“Throughout my life I have believed in giving back through volunteering. When I moved to Seattle I was caught up in my career. After a decade of that craziness, I considered many volunteer options. I chose the Aquarium because the opportunities were varied, different, hands-on with staff, involved scientific areas that fascinated me and gave me a chance to learn while giving back to the community.”

”I spent my early childhood in the Puget Sound region and it had a big impact on me, fostering an early love for the outdoors and the aquatic. When I moved back to the region as an adult I wanted to help others learn about and explore our marine environments and I felt the Aquarium was the best place to do that.”

“I am extremely concerned about the fate of our oceans and our planet. Helping to educate the public about what is happening to the life in our oceans is the most important thing for me. I find that sharing the concern for the health of the oceans and the planet is extremely satisfying.”

“I am a photographer. I love taking photos at low tide and wildlife photos. Volunteering helped me learn more about what I was seeing on the beach and helped me learn to articulate my concerns about the degradation of our environment. I love animals of all kinds and find the ocean to be an ever-inspiring source of awe. I would like to work in wildlife rehab one day and think this is a great way to prepare for that.”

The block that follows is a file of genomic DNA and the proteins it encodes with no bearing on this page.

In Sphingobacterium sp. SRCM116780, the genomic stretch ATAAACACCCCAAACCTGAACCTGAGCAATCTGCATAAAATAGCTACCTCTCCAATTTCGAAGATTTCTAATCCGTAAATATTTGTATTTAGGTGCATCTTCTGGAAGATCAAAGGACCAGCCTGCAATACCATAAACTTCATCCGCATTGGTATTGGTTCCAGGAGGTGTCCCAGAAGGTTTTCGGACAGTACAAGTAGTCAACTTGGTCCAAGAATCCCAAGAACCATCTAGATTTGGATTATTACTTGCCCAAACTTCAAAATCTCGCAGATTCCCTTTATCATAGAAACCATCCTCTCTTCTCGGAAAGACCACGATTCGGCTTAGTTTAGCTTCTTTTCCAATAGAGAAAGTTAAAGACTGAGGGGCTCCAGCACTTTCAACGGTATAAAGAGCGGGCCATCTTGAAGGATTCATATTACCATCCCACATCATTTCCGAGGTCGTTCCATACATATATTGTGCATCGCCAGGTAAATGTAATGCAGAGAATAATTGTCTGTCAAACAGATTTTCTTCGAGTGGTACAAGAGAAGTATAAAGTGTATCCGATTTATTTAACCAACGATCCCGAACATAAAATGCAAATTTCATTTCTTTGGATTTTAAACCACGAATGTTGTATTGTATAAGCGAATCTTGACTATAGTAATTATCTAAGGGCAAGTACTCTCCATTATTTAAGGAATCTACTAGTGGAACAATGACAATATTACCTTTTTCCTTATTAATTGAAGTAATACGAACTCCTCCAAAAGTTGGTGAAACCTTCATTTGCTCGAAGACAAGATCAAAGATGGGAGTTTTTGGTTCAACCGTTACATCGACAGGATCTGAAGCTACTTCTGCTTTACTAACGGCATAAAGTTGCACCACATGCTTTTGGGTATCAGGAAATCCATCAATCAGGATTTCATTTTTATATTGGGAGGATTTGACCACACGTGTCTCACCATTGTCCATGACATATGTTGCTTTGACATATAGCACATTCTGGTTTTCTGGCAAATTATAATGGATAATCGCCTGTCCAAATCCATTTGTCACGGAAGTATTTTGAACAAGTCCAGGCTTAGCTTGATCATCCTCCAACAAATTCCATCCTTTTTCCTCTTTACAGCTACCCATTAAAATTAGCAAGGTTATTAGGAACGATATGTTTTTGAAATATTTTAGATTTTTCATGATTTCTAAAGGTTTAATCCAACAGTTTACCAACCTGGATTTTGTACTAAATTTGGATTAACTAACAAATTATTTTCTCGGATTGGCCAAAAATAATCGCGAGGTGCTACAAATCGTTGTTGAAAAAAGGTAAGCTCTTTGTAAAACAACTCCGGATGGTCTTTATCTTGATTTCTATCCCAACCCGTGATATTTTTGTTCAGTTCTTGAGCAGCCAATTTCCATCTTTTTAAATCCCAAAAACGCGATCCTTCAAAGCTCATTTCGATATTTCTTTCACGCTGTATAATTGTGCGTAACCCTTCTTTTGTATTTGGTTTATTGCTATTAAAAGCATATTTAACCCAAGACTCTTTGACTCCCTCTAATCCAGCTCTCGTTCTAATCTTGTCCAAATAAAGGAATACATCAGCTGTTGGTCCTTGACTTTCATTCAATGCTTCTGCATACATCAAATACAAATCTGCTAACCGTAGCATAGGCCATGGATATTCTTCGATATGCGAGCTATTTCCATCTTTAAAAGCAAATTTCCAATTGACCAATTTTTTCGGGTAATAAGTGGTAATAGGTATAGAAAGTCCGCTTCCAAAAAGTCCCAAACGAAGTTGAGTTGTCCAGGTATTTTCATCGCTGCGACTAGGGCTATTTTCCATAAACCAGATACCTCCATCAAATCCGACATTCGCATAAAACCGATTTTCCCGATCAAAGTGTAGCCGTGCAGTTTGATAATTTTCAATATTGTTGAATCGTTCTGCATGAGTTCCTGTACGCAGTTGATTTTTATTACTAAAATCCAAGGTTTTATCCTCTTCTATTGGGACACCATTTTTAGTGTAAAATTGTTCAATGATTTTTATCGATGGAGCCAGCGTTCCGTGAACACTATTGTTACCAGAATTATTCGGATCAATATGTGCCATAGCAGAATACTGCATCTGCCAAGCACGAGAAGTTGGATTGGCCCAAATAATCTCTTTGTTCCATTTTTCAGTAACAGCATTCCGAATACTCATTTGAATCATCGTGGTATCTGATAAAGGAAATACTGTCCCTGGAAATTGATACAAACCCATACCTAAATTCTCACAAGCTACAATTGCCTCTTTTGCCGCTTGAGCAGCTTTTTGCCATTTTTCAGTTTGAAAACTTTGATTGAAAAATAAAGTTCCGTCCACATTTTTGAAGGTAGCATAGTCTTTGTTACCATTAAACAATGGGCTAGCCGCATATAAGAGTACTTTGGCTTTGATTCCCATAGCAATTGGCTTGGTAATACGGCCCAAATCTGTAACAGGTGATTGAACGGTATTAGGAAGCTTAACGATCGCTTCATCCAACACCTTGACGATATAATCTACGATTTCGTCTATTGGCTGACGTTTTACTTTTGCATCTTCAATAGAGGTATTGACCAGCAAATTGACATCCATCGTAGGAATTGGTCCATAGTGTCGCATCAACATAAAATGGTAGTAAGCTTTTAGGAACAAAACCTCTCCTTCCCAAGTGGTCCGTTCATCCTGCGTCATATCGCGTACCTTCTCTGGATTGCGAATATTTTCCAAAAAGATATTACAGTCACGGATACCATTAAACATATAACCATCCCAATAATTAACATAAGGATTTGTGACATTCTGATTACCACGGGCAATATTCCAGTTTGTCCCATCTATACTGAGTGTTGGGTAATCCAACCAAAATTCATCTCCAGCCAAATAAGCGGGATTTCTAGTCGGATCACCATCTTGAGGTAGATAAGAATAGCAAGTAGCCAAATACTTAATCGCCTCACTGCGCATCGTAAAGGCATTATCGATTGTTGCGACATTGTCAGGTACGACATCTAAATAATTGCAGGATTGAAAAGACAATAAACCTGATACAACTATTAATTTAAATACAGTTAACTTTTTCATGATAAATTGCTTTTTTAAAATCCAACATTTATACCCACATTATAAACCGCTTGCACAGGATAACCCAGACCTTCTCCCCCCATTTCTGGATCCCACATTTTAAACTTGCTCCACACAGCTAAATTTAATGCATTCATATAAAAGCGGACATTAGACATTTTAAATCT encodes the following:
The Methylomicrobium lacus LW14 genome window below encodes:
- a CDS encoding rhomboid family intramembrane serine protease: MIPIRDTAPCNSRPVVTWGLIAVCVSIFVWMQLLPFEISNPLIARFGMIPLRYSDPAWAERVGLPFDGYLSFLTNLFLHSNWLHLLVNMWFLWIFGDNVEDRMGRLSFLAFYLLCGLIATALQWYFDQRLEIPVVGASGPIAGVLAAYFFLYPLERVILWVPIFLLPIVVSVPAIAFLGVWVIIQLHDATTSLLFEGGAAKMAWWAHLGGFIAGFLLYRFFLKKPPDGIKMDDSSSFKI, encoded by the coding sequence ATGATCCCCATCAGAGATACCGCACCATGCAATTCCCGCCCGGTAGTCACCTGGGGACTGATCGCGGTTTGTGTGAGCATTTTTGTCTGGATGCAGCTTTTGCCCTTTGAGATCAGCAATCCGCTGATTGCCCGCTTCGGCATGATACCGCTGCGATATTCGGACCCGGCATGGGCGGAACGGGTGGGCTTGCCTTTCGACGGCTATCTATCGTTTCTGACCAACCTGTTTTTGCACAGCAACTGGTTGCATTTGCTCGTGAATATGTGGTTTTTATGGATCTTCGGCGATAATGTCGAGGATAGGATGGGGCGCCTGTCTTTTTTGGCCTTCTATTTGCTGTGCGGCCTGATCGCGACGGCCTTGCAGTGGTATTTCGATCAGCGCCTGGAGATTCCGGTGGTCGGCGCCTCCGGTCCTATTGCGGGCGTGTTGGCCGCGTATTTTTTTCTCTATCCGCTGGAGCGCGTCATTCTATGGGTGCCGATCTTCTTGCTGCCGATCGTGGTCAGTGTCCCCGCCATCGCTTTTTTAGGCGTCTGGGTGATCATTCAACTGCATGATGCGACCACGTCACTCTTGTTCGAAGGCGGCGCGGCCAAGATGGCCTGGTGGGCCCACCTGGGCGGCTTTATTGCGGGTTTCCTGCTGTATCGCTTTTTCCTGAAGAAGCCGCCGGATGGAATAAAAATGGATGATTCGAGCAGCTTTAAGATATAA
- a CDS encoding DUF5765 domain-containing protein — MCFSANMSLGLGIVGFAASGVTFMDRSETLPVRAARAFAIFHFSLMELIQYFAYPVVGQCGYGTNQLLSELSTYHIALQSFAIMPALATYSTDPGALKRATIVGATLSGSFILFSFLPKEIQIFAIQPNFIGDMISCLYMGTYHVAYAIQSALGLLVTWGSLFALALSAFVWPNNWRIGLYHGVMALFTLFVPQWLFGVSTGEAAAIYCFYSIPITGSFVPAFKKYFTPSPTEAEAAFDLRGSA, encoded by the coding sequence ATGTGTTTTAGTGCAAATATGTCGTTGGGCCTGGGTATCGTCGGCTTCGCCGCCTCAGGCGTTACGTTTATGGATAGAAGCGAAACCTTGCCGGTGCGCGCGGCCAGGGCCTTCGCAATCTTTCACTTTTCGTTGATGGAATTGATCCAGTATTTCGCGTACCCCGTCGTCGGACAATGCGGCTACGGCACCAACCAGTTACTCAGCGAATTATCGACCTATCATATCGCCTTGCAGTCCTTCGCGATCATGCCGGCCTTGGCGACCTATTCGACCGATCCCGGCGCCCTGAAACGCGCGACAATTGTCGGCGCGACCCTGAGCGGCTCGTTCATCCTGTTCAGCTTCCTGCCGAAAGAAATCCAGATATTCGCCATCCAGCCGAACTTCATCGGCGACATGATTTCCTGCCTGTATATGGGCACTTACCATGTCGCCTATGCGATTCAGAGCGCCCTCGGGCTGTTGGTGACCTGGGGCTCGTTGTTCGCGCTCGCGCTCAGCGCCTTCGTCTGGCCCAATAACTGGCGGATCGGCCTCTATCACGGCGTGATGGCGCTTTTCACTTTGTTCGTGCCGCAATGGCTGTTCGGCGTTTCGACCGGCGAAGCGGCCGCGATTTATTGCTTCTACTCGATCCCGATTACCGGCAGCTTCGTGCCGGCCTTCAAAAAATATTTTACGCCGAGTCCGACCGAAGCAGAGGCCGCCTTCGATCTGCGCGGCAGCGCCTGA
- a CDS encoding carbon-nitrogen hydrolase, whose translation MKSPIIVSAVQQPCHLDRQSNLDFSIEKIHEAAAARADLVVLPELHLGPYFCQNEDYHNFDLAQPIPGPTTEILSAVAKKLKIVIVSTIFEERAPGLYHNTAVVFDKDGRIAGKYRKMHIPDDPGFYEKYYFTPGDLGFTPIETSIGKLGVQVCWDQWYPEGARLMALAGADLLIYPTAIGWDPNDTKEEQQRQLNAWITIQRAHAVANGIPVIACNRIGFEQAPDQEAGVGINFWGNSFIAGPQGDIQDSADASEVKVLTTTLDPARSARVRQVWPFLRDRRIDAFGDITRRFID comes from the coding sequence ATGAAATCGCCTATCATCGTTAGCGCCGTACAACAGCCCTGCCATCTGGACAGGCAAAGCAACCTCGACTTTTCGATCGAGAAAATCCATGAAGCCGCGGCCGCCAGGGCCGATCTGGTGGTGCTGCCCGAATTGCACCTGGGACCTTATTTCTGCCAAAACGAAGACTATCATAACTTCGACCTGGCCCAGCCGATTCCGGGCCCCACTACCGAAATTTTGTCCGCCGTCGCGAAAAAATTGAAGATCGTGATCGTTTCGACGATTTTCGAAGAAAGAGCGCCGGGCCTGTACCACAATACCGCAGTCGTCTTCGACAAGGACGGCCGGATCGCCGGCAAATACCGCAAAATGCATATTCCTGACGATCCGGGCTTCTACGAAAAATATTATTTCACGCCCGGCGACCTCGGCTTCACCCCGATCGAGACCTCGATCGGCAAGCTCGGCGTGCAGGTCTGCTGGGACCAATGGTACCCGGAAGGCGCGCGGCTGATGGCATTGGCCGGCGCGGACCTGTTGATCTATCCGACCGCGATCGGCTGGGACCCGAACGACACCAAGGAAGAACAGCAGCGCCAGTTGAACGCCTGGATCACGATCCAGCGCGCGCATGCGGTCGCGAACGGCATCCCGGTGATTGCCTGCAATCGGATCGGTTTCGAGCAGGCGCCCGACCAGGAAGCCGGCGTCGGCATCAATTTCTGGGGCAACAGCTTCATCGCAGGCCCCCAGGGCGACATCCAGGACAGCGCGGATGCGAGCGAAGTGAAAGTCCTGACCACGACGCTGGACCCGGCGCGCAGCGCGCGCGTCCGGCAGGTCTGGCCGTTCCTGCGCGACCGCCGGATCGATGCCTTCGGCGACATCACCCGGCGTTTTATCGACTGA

“I love marine life and I love educating people. Being able to share what I know with the people who don’t know about it is one of the best uses of my knowledge I can see. I also knew that I wanted to work in a place like the Seattle Aquarium and that this experience would be valuable for my career goals.”

“I started volunteering at the Seattle Aquarium because I wanted to do something that used my degree in marine biology. So this is an activity that helps me tap into that skill and knowledge base in a way that I can share it with others, even if my everyday job does not allow for that.  Additionally, I have a strong sense of volunteerism and I’m glad that I can volunteer at the Seattle Aquarium, where the organizational mission is at the core of my own personal ethos.”

Thank you again to our wonderful team of volunteers. Check back tomorrow to read what our volunteers love most about volunteering at the Aquarium! Interested in becoming a Seattle Aquarium volunteer yourself? Visit our website for details.